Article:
One of Brazil’s leading financial newspapers, Valor Economico, reported today that Brazil remains a highly sought-after destination for investments, according to the findings of several surveys that measured global confidence in various markets. This report comes after Fitch Ratings and Standard & Poor cut their rating for the country’s bonds to BB+ from BBB- with a negative outlook. Moody’s also placed Brazil on review for downgrade and the International Monetary Fund recently revised its growth forecast for Brazil this year to -3.5 percent. But despite these negative indicators, investors do not seem deterred. Therefore, the report’s findings suggest that Brazil’s economic problems appear to be cyclical in nature. They also support Geopolitical Future’s model that predicts Latin America will attract more foreign direct investment in 2016 due to its relative stability compared to many parts of Eurasia, which are currently facing severe and ongoing crises.
According to the Valor Economico report, recent surveys conducted in late 2015 by consulting companies AT Kearny, Ernst & Young and KPMG all show investors still have a strong interest in Brazil. In AT Kearney’s global confidence index, Brazil ranked sixth among the world’s most popular destinations for FDI. An Ernst & Young survey indicated 5 percent of global investors consider Brazil the most attractive market and 27 percent consider the country among the three leading destinations over the next few years. KPMG’s survey of potential investors from developed economies (U.S., Europe and developed parts of Asia) named Brazil, India and China as the most attractive to global investors.
The pressing question regarding Brazil’s economy is whether or not the current economic downturn is cyclical or structural in nature. A cyclical decline would mean that the current economic problems are part of the economy’s normal expand-contract behavior, which helps to weed out inefficient businesses after a strong period of growth. In this scenario, a return to growth is possible within a year or two. A structural problem arises from flawed practices and systemic issues in an economy. Recovery in this case only becomes possible after a major overhaul and restructuring.
That a strong interest in Brazil as a destination for FDI still remains indicates the downturn is likely cyclical in nature. The Valor Economico report notes that while confidence and perceived risk may have shifted, Brazil has not been written off. Furthermore, investors’ main interest lies in buying assets which already exist in the country – multinationals, sovereign and private-equity funds, and forced sales. In general, investors are savvy about markets in which they plan to inject money and aim to buy assets when they are very cheap; in other words, towards the bottom of a cyclical downturn. If investors believed the Brazilian economy had structural issues, they would not consider it an investment destination. The Central Bank of Brazil’s bulletin Focus forecasts FDI will reach $55 billion in 2016. Though down from $63.37 billion in 2015, this estimate still makes it the leading recipient of FDI in the region, followed by Mexico.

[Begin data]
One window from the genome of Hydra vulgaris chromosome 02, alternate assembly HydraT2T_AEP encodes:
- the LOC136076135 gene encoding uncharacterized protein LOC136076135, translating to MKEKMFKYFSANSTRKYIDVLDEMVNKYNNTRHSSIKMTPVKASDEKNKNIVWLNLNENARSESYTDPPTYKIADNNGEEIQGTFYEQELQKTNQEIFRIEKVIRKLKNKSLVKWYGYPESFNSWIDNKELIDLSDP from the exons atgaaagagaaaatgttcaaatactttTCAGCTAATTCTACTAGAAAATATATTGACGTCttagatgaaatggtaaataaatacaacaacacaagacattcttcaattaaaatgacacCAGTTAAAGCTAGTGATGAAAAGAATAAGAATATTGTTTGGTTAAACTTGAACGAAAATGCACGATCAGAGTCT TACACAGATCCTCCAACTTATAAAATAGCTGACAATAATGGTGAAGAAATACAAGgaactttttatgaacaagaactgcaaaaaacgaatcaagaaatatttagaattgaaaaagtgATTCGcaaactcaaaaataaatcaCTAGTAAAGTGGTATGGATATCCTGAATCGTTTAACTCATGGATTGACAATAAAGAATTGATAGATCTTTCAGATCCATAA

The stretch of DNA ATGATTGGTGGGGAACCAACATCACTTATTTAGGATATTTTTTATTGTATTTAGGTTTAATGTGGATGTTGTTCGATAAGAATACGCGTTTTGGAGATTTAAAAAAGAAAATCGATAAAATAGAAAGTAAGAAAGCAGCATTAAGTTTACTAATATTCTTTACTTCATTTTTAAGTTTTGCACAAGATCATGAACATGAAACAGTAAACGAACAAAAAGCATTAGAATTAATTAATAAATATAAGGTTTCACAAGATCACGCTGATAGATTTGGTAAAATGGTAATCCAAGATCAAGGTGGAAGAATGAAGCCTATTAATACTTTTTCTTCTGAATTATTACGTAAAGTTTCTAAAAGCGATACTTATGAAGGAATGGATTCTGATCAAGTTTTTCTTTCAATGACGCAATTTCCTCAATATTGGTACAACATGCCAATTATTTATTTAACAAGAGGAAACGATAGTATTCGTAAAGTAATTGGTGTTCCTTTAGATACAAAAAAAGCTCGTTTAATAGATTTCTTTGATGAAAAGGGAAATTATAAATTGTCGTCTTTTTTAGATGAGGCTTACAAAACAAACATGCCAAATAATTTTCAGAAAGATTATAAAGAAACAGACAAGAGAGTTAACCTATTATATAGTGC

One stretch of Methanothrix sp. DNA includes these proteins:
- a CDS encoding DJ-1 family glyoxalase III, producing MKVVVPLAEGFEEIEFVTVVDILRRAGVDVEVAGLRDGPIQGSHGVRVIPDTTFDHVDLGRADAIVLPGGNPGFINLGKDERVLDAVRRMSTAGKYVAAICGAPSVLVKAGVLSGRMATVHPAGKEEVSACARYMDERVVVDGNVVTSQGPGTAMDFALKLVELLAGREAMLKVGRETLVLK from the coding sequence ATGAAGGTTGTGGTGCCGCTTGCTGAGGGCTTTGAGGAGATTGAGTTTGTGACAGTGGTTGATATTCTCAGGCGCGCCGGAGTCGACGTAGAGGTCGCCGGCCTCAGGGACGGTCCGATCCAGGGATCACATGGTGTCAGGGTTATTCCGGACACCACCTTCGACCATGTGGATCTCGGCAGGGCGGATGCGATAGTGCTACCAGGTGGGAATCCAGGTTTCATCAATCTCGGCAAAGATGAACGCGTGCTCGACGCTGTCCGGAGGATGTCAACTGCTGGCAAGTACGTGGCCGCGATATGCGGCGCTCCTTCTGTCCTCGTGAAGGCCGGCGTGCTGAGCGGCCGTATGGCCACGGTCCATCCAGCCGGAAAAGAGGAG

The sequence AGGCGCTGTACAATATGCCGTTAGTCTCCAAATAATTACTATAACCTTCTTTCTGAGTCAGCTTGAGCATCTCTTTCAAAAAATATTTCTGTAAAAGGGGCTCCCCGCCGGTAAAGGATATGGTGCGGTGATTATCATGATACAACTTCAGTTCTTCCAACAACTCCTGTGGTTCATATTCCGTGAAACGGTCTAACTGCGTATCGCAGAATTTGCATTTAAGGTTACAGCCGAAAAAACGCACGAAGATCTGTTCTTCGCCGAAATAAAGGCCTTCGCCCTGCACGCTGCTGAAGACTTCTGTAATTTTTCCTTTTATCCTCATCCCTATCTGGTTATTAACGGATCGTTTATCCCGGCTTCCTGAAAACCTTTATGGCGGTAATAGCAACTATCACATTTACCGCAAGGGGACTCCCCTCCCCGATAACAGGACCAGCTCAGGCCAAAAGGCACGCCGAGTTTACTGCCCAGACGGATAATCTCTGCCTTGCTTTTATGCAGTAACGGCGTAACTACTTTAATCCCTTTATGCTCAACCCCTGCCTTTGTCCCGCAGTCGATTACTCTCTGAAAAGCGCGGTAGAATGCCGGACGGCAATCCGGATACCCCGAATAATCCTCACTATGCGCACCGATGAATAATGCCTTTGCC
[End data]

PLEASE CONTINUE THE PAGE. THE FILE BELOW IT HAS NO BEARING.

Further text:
The recent survey results confirm Geopolitical Future’s model that there is a growing distinction between the future of the Eastern and Western hemispheres. We expect the Western Hemisphere to be relatively stable compared to the Eastern Hemisphere, which is currently facing major crises, ranging from the conflict in Syria to mounting debt in some European states. Our model also notes that a byproduct of this stability will be the increased attractiveness of markets in the Americas. Due to this relative stability, there is a higher likelihood that the economic challenges in parts of Latin America, including Brazil, are part of the normal business cycle and not structural. Therefore, investors’ behavior should be taken as a strong indicator that Brazil’s economy will eventually recover. In this case, the investment community is clearly signaling that Brazil’s economic downturn is cyclical.